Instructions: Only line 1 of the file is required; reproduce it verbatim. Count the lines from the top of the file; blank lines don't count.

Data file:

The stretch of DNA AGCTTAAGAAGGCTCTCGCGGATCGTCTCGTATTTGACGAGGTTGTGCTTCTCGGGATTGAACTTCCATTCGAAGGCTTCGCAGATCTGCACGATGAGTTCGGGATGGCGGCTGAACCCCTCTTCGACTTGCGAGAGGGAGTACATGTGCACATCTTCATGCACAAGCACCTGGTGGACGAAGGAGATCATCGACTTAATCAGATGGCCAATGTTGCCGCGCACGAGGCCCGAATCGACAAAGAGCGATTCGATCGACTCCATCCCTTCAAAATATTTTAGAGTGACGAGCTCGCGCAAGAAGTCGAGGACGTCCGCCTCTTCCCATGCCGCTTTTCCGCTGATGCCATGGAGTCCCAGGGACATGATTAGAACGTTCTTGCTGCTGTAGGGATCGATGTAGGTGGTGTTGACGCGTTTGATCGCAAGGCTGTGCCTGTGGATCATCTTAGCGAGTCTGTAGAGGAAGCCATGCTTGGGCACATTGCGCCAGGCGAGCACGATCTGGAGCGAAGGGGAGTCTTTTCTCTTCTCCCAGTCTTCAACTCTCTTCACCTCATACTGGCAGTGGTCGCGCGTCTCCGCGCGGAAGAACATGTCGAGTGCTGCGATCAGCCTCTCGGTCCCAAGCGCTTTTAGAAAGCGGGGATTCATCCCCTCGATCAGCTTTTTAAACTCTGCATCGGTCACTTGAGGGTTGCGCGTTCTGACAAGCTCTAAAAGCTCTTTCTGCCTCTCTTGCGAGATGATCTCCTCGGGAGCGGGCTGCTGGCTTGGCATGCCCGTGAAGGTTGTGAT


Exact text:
The stretch of DNA AGCTTAAGAAGGCTCTCGCGGATCGTCTCGTATTTGACGAGGTTGTGCTTCTCGGGATTGAACTTCCATTCGAAGGCTTCGCAGATCTGCACGATGAGTTCGGGATGGCGGCTGAACCCCTCTTCGACTTGCGAGAGGGAGTACATGTGCACATCTTCATGCACAAGCACCTGGTGGACGAAGGAGATCATCGACTTAATCAGATGGCCAATGTTGCCGCGCACGAGGCCCGAATCGACAAAGAGCGATTCGATCGACTCCATCCCTTCAAAATATTTTAGAGTGACGAGCTCGCGCAAGAAGTCGAGGACGTCCGCCTCTTCCCATGCCGCTTTTCCGCTGATGCCATGGAGTCCCAGGGACATGATTAGAACGTTCTTGCTGCTGTAGGGATCGATGTAGGTGGTGTTGACGCGTTTGATCGCAAGGCTGTGCCTGTGGATCATCTTAGCGAGTCTGTAGAGGAAGCCATGCTTGGGCACATTGCGCCAGGCGAGCACGATCTGGAGCGAAGGGGAGTCTTTTCTCTTCTCCCAGTCTTCAACTCTCTTCACCTCATACTGGCAGTGGTCGCGCGTCTCCGCGCGGAAGAACATGTCGAGTGCTGCGATCAGCCTCTCGGTCCCAAGCGCTTTTAGAAAGCGGGGATTCATCCCCTCGATCAGCTTTTTAAACTCTGCATCGGTCACTTGAGGGTTGCGCGTTCTGACAAGCTCTAAAAGCTCTTTCTGCCTCTCTTGCGAGATGATCTCCTCGGGAGCGGGCTGCTGGCTTGGCATGCCCGTGAAGGTTGTGAT